Bromium uncovers major malware distribution centre
FYI, this story is more than a year old
Endpoint protection solutions provider Bromium announced that it uncovered US-based web servers that are being used to host and distribute banking trojans, information stealers and ransomware.
Analysis of public data and Bromium threat data between May 2018 and March 2019 showed the malicious threats were originating from web servers registered under the name PONYNET and hosted on BuyVM data centres in Las Vegas, Nevada.
BuyVM is owned by FranTech solutions, a so-called bulletproof hosting provider which has links to far-right websites.
Other key findings include:
- At least ten types of malware were traced back to the servers; Dridex, Gootkit, IcedID, Nymaim, Trickbot, Fareit, Neutrino, AZORult, Gandcrab and Hermes.
- The emails and infected documents used in the campaigns were all English and targeted US companies – 42% of infected documents claimed to be job applications or CVs and a further 21% posed as unpaid invoices
- The same servers are being reused multiple times, either pairing first and second stage malware for the same campaign, or hosting different campaigns on a weekly basis – one web server hosted and distributed six different malware families over 40 days in 2018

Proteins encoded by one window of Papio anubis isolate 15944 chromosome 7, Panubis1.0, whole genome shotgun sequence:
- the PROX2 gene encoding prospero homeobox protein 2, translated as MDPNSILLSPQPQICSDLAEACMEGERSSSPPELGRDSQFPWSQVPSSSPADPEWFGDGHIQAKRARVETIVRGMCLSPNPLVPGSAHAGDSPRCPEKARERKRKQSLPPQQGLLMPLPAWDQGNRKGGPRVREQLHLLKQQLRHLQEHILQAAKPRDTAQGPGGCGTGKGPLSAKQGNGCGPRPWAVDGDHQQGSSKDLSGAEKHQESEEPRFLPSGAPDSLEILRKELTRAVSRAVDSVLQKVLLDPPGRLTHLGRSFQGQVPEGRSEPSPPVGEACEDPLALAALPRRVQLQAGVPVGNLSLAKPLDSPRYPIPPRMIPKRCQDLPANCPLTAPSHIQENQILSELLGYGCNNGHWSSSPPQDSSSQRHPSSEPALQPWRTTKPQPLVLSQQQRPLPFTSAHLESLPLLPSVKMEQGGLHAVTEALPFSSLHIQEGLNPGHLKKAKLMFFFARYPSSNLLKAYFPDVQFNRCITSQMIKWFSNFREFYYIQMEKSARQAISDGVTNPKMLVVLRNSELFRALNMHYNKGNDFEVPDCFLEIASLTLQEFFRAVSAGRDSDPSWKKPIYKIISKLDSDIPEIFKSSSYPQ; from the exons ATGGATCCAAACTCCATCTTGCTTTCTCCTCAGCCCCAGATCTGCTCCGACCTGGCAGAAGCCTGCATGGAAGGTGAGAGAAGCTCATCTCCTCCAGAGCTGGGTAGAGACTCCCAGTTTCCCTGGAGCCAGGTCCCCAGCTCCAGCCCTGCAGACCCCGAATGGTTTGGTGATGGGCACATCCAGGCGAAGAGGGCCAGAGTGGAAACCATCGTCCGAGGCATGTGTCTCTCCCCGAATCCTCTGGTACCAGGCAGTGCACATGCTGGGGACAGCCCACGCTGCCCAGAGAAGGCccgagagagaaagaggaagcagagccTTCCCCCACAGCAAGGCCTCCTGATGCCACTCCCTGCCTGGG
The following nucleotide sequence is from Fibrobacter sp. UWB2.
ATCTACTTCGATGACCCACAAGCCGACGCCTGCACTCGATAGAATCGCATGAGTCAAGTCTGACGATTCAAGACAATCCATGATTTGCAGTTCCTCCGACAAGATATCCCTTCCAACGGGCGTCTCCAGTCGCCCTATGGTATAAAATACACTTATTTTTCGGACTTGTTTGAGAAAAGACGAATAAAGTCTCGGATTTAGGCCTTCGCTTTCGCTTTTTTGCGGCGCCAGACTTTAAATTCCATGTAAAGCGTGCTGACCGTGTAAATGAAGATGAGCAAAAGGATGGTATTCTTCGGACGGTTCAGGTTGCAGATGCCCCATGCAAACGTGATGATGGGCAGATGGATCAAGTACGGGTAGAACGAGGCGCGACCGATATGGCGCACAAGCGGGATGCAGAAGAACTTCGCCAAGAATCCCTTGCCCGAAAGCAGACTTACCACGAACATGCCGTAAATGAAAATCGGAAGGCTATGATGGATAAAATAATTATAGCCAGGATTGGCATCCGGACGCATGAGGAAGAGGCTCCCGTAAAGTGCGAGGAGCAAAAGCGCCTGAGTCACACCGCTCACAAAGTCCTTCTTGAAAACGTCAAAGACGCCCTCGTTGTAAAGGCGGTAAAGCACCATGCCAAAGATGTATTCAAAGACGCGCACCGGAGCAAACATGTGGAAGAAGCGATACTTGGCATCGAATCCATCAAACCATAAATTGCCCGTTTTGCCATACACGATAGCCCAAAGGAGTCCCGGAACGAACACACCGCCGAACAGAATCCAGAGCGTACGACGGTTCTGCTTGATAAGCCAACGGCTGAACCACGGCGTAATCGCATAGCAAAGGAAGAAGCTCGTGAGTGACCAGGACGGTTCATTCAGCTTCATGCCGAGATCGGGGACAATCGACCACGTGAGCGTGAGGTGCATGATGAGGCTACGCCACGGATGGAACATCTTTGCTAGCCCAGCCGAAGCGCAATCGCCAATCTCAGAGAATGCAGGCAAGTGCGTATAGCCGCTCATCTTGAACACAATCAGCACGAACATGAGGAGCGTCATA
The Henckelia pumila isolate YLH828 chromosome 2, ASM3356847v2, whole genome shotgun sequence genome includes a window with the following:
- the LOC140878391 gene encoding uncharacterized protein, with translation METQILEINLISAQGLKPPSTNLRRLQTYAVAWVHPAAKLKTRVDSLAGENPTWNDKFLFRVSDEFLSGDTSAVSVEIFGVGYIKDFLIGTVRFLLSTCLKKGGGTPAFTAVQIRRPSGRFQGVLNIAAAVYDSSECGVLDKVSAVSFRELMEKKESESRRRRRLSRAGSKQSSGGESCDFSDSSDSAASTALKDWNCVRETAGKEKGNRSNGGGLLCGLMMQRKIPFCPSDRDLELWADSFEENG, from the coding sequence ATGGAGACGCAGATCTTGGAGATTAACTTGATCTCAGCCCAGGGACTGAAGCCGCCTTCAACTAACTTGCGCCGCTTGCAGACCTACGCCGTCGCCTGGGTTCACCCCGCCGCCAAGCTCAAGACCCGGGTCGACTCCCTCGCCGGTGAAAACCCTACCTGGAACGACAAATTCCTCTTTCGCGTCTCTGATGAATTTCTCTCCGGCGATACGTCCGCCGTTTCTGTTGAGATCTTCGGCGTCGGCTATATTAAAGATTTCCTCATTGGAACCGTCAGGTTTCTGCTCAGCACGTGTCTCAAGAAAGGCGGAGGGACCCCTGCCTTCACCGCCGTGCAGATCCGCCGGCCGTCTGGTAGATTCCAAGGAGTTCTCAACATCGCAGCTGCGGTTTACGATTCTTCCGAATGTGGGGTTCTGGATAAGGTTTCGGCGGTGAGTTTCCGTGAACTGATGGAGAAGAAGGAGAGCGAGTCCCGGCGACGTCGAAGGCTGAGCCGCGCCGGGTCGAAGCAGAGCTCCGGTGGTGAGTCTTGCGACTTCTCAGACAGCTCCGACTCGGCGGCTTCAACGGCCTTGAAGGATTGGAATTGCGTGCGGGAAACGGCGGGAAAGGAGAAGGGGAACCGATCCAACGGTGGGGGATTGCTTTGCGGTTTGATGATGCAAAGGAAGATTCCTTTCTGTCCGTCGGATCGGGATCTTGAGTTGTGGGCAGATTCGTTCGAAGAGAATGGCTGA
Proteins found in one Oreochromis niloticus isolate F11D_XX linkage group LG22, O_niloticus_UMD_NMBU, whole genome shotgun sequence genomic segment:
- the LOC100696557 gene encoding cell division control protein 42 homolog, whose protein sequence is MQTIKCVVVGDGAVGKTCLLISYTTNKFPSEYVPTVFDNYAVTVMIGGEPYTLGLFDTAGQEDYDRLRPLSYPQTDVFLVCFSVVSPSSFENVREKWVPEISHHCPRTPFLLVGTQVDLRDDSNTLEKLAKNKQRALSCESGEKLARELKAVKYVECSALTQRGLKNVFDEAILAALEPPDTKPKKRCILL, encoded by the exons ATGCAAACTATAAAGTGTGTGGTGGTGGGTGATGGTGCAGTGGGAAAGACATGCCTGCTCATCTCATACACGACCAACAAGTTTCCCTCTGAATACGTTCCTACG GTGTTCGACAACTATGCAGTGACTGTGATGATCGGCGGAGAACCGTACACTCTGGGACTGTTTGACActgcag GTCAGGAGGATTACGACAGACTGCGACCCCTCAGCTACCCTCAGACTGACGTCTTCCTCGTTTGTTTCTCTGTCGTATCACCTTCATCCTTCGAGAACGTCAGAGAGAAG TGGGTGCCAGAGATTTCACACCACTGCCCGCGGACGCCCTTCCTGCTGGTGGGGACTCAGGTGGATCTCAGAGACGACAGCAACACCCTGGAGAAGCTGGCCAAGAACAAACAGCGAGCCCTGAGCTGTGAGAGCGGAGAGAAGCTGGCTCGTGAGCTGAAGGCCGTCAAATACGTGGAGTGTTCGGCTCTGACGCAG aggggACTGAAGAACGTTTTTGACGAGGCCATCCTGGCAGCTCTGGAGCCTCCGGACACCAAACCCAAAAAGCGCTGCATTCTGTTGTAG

- Due to similarities between the distribution method and the tactic, techniques and procedures, it’s likely these servers are part of the infamous Necurs botnet.
A spokesperson from Bromium Labs comments: “The variety of malware found and the separation of command and control from hosting and distribution suggests the existence of separate threat actors; one for developing and operating the malware, the other for executing the phishing campaigns.
“It’s the malware equivalent of Amazon fulfilment and suggests a very close relationship, making it possible for malware to be developed and delivered to inboxes in a matter of hours.
“Worryingly, this cybercrime business model offers hackers based outside of the US with a convenient way to avoid geoblocks on content from restricted countries like North Korea, Russia or Iran – ensuring their malware can reach its intended destination.”
The threat data was obtained from malware captured and rendered harmless inside Bromium secure containers, which allowed security researchers to watch how malware behaves, what actions it tries to execute, data it tries to access and where it originated from.
The spokesperson added: “These findings demonstrate the enduring effectiveness of phishing to spread malware and infect enterprise systems.
“Phishing emails have become harder to spot, and hackers know they only need to get it right once. To defend against these threats, organisations must adopt layered cybersecurity defences that utilise application isolation to contain malicious threats, while providing rich-threat telemetry about the hacker’s intent.
“This allows employees to get on with their jobs without worrying about being the source of a breach, and leaves cybercriminals unable to deliver the goods.”